Now we have an ostensibly cheaper, less value-added version, Internet radio, which is simply a glorified playlist.

I know there is at least one MP3 player, Sansa Connect, about which I wrote here, that allows 'rental' of music, pushed via WiFi. And I can always buy music for 99 cents per track from iTunes, and use my iPod. With the addition of a relatively inexpensive wireless accessory, or an older-technology cassette-based adapter, I can listen to my iPod in my car.

So, remind me why I want to buy another expensive electronic device, and probably pay a monthly fee, in order to have yet another collection of music, and process to learn. But I don't actually own the music.

As I opined in my Sansa Connect post, perhaps it's just that I'm not the target market for Internet radio. However, it really doesn't seem to add much more to my life than another method of downloading music to a portable digital player. Doesn't almost everyone now have access to a PC, high-speed access, and iTunes?

Who needs Internet "radio," when it's really just another means of playing digital music.

Wednesday, June 20, 2007

GE's & Pearson's Reported Bid for the Wall Street Journal

It's hard to know just where to begin this post. It has so many interesting angles.

To begin with, let's take a look at this Yahoo-sourced price chart (click on the chart to view a larger version) for Pearson, LLC, GE, Dow Jones, and the S&P500 for the past five years. Ironically, of the three companies, Pearson has had the best five-year record of stock price performance (which I'm using here as a quick proxy for total returns), followed by GE and Dow Jones.

Even with Dow Jones' recent uptick in price, due exclusively to the acquisition offer by Rupert Murdoch (discussed here), it still badly trails the S&P. As does GE, despite its recent runup. The latter's price gains, by the way, are confined to about three weeks in the past five years, all of those weeks being in the past three months. If anything, it could well be some institutional investors pre-positioning for an eventual GE breakup.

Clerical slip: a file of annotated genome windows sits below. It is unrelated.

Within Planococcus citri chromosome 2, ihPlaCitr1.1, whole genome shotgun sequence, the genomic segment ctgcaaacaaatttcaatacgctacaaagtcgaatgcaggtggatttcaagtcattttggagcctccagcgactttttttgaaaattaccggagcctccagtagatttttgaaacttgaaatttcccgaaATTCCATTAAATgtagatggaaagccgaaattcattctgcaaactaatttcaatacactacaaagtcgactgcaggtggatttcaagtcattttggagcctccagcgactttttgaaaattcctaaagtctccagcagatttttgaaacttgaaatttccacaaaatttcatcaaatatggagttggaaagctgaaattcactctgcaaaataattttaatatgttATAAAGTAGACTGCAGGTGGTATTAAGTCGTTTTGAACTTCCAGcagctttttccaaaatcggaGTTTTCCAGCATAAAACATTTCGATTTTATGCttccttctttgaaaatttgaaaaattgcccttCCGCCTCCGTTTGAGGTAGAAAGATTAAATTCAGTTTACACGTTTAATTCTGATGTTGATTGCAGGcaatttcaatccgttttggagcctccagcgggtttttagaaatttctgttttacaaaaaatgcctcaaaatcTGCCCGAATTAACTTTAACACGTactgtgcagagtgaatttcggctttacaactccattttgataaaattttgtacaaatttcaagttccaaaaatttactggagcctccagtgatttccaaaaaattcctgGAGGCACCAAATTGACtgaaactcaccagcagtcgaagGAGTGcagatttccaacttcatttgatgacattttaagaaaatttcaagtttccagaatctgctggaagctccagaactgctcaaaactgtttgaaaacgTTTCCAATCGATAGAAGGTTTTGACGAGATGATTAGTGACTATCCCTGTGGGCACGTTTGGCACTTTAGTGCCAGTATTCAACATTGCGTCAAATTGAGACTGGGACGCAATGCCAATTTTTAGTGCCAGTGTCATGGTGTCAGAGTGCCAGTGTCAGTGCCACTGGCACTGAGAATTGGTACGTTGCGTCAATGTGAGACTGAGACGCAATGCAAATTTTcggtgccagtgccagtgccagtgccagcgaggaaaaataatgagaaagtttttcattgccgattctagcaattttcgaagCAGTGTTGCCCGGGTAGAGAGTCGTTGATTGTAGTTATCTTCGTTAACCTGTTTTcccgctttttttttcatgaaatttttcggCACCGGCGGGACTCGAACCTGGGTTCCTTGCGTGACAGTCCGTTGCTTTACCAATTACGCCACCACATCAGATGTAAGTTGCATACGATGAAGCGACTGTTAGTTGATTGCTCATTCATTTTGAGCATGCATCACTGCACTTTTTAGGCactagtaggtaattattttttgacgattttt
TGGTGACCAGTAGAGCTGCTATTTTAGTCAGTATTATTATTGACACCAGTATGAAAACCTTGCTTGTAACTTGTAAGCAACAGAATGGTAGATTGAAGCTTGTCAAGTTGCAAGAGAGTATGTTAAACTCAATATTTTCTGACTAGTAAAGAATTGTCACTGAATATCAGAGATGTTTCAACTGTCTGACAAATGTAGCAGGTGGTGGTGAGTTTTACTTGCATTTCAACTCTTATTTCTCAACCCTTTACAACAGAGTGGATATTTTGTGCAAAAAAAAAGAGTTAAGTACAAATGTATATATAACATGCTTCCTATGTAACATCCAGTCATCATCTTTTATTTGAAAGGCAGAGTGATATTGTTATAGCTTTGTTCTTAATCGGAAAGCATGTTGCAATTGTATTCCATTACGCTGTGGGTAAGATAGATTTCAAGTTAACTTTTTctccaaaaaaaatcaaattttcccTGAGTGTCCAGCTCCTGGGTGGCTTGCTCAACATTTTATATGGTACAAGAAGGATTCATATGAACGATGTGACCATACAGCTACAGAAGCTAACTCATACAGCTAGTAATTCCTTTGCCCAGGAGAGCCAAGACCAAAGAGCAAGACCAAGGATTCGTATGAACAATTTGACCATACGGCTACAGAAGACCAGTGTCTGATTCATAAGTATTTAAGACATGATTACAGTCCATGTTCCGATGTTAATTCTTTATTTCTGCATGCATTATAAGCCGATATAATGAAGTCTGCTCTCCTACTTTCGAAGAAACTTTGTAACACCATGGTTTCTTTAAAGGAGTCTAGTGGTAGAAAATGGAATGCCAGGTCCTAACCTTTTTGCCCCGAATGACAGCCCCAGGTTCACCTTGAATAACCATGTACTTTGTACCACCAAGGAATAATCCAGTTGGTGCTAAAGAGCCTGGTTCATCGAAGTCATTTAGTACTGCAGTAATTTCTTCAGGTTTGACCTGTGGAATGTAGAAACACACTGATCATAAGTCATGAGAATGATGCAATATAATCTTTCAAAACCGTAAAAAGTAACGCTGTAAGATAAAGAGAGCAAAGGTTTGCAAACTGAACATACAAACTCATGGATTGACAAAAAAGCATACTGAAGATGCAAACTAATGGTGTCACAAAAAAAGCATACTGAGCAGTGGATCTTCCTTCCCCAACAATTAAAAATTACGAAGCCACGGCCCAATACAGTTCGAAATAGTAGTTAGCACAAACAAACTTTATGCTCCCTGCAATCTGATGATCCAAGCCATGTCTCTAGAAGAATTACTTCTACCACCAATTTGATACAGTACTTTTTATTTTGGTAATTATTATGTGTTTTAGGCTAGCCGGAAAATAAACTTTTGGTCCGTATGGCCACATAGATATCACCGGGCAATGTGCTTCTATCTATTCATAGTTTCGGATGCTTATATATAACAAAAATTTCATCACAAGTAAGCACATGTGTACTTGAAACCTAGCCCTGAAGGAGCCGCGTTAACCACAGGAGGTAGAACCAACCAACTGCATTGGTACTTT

However, back to the subject of the Dow Jones offer. Last month, I wrote, in part, in that linked post,
"The Dow Jones board's recent Chair has been trying to goose the company's performance, to little avail. My guess is that most investors understand that the old media pond within which Dow Jones lives is going to overwhelm the effects of any one firm's individual efforts. It's time for a more modern media vehicle to properly invest in and use the Journal's brand franchise.

No, the narrow version of the journalistic independence argument won't work for a publicly held company. Maybe if Ottoway and the Bancrofts wanted to take the firm private. But that's not what they want. They want top dollar and journalistic immunity from any economic realities.The likely best outcome for the Journal and the rest of Dow Jones' media assets is to join a modern, global multimedia entity which can leverage their values further than is possible currently, while affording investment in them to retain their current competitive attributes. More than anyone else in media, Murdoch fits this description.

The crocodile tears over a potential loss of editorial independence and a standalone media presence are misplaced. This is about a too-small, old media company which has failed to properly take advantage of its best brands to create shareholder value. It's time for the Bancrofts to put up or sell. Either commit to investing in Dow Jones to enable it to consistently earn superior returns and realize its brand values, or sell it to someone who can."
Seen from this perspective, my own analysis of the recently-revealed GE-Pearson plans for a joint takeover of Dow Jones is as follows.
First, as the Wall Street Journal article published yesterday noted, most M&A deals are done from weakness, not strength. This one is no exception. Dow Jones isn't courting any suitors.
Rather, Murdoch wants the world's premier business print news brand to fuel his multimedia plans for the business news sector.
As such, it's difficult to see what Pearson adds, because it is a print publisher. In fact, according to various sources, its shareholders have rewarded it for reducing emphasis on its Financial Times unit. In fact, it's no accident that Pearson and Dow Jones both lag the S&P. Expensive, print-based business news organizations in the multimedia, YouTube and cable world, are just waiting to be cannibalized via Schumpeterian dynamics.
Now we turn to GE. Where to start? Here's a company that can't get out of its own way to reward investors with consistently superior returns for nearly six years under CEO Jeff Immelt. Now, it wants to form a closely-held joint venture with a European-based company, to merge print businesses.
What flavor of Kool-Aid are they drinking over at GE and NBC/Universal these days? You've got different social cultures, plus business cultures to merge, and a third-party entity to form, answering, one presumes to both parents.